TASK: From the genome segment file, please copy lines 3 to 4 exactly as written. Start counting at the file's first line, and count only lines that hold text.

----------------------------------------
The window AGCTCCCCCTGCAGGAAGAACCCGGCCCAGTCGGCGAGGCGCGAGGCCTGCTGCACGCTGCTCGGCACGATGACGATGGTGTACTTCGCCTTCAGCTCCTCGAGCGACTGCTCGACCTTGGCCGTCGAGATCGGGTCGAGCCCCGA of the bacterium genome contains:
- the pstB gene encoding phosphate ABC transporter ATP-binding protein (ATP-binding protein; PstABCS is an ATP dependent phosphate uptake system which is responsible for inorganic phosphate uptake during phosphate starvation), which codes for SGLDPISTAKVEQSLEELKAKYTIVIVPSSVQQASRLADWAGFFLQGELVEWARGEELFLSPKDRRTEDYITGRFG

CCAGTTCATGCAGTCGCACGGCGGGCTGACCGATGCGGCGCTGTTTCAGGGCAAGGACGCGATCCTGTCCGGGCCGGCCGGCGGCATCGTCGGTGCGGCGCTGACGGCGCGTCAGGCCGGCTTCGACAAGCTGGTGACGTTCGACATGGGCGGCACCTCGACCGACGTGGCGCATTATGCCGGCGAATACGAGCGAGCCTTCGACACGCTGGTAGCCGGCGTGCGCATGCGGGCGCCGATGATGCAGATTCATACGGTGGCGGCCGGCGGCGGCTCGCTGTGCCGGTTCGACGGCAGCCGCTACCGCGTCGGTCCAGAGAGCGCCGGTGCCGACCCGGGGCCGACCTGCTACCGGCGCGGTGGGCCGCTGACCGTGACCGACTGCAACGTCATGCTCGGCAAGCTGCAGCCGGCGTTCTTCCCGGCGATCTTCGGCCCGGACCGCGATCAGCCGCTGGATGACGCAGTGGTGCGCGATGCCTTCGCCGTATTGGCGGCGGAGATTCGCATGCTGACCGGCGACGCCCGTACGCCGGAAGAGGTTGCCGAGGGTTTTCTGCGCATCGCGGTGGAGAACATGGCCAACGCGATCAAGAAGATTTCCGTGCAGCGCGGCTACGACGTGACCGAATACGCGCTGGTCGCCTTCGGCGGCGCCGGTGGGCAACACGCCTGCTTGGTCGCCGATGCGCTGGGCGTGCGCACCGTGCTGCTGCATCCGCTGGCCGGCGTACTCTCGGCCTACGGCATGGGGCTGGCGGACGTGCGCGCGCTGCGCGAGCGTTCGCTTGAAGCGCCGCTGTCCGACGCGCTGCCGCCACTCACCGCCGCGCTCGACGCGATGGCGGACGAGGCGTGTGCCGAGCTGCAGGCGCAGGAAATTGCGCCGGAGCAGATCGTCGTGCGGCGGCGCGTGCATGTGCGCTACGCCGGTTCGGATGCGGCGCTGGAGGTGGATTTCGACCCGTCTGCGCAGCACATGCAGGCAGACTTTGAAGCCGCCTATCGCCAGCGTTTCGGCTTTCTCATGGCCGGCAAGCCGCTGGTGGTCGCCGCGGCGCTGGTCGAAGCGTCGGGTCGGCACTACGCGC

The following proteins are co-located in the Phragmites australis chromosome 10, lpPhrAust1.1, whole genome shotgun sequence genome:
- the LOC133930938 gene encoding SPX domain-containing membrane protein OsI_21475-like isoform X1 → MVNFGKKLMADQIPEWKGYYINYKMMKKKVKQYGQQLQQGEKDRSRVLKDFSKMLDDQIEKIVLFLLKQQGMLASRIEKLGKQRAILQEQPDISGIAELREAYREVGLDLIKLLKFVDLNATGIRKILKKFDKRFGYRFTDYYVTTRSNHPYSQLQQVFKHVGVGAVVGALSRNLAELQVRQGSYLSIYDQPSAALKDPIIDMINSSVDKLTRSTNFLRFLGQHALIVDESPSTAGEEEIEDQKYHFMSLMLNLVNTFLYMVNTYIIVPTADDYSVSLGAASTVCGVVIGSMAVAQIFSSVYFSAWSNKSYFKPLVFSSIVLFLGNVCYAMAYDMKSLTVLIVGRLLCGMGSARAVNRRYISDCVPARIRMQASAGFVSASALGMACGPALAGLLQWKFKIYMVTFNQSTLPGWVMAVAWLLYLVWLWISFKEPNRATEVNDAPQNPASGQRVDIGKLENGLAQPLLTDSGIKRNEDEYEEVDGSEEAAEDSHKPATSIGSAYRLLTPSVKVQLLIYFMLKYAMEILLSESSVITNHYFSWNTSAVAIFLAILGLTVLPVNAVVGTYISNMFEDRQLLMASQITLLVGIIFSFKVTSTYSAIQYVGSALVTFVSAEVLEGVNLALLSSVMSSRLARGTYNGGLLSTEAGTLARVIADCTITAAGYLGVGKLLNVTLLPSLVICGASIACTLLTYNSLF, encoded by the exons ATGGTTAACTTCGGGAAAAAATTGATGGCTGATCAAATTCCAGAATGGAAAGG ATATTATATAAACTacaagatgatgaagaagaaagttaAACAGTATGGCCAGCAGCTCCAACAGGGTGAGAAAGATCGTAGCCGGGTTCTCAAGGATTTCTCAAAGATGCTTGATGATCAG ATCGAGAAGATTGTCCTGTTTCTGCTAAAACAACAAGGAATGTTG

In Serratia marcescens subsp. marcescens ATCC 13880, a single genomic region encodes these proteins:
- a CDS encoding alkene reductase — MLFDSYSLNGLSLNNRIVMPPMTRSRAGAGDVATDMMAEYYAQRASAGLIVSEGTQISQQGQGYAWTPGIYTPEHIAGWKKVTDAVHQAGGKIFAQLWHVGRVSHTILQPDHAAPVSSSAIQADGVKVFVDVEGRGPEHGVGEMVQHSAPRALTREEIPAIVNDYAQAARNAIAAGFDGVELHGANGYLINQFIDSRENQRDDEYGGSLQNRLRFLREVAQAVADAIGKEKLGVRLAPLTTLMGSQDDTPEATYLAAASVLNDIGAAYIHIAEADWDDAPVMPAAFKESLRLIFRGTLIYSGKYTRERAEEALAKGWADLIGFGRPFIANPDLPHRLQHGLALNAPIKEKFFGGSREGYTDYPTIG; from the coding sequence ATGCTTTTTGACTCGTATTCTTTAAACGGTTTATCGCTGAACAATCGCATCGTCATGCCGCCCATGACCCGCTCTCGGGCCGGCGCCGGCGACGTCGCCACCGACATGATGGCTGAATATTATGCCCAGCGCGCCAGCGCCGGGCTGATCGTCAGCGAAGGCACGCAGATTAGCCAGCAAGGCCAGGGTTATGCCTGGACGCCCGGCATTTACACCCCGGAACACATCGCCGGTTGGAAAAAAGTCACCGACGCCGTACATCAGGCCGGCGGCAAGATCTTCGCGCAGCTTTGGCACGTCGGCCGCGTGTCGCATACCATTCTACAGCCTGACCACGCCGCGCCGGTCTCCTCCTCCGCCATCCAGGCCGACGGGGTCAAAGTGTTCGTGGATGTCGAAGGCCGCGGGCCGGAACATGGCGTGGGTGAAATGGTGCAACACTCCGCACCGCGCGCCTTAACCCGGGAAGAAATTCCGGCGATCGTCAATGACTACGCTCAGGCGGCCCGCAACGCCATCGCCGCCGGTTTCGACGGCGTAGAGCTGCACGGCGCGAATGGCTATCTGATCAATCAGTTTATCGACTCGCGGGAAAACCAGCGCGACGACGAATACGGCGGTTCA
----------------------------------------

CCAGTTCATGCAGTCGCACGGCGGGCTGACCGATGCGGCGCTGTTTCAGGGCAAGGACGCGATCCTGTCCGGGCCGGCCGGCGGCATCGTCGGTGCGGCGCTGACGGCGCGTCAGGCCGGCTTCGACAAGCTGGTGACGTTCGACATGGGCGGCACCTCGACCGACGTGGCGCATTATGCCGGCGAATACGAGCGAGCCTTCGACACGCTGGTAGCCGGCGTGCGCATGCGGGCGCCGATGATGCAGATTCATACGGTGGCGGCCGGCGGCGGCTCGCTGTGCCGGTTCGACGGCAGCCGCTACCGCGTCGGTCCAGAGAGCGCCGGTGCCGACCCGGGGCCGACCTGCTACCGGCGCGGTGGGCCGCTGACCGTGACCGACTGCAACGTCATGCTCGGCAAGCTGCAGCCGGCGTTCTTCCCGGCGATCTTCGGCCCGGACCGCGATCAGCCGCTGGATGACGCAGTGGTGCGCGATGCCTTCGCCGTATTGGCGGCGGAGATTCGCATGCTGACCGGCGACGCCCGTACGCCGGAAGAGGTTGCCGAGGGTTTTCTGCGCATCGCGGTGGAGAACATGGCCAACGCGATCAAGAAGATTTCCGTGCAGCGCGGCTACGACGTGACCGAATACGCGCTGGTCGCCTTCGGCGGCGCCGGTGGGCAACACGCCTGCTTGGTCGCCGATGCGCTGGGCGTGCGCACCGTGCTGCTGCATCCGCTGGCCGGCGTACTCTCGGCCTACGGCATGGGGCTGGCGGACGTGCGCGCGCTGCGCGAGCGTTCGCTTGAAGCGCCGCTGTCCGACGCGCTGCCGCCACTCACCGCCGCGCTCGACGCGATGGCGGACGAGGCGTGTGCCGAGCTGCAGGCGCAGGAAATTGCGCCGGAGCAGATCGTCGTGCGGCGGCGCGTGCATGTGCGCTACGCCGGTTCGGATGCGGCGCTGGAGGTGGATTTCGACCCGTCTGCGCAGCACATGCAGGCAGACTTTGAAGCCGCCTATCGCCAGCGTTTCGGCTTTCTCATGGCCGGCAAGCCGCTGGTGGTCGCCGCGGCGCTGGTCGAAGCGTCGGGTCGGCACTACGCGC

The following proteins are co-located in the Phragmites australis chromosome 10, lpPhrAust1.1, whole genome shotgun sequence genome: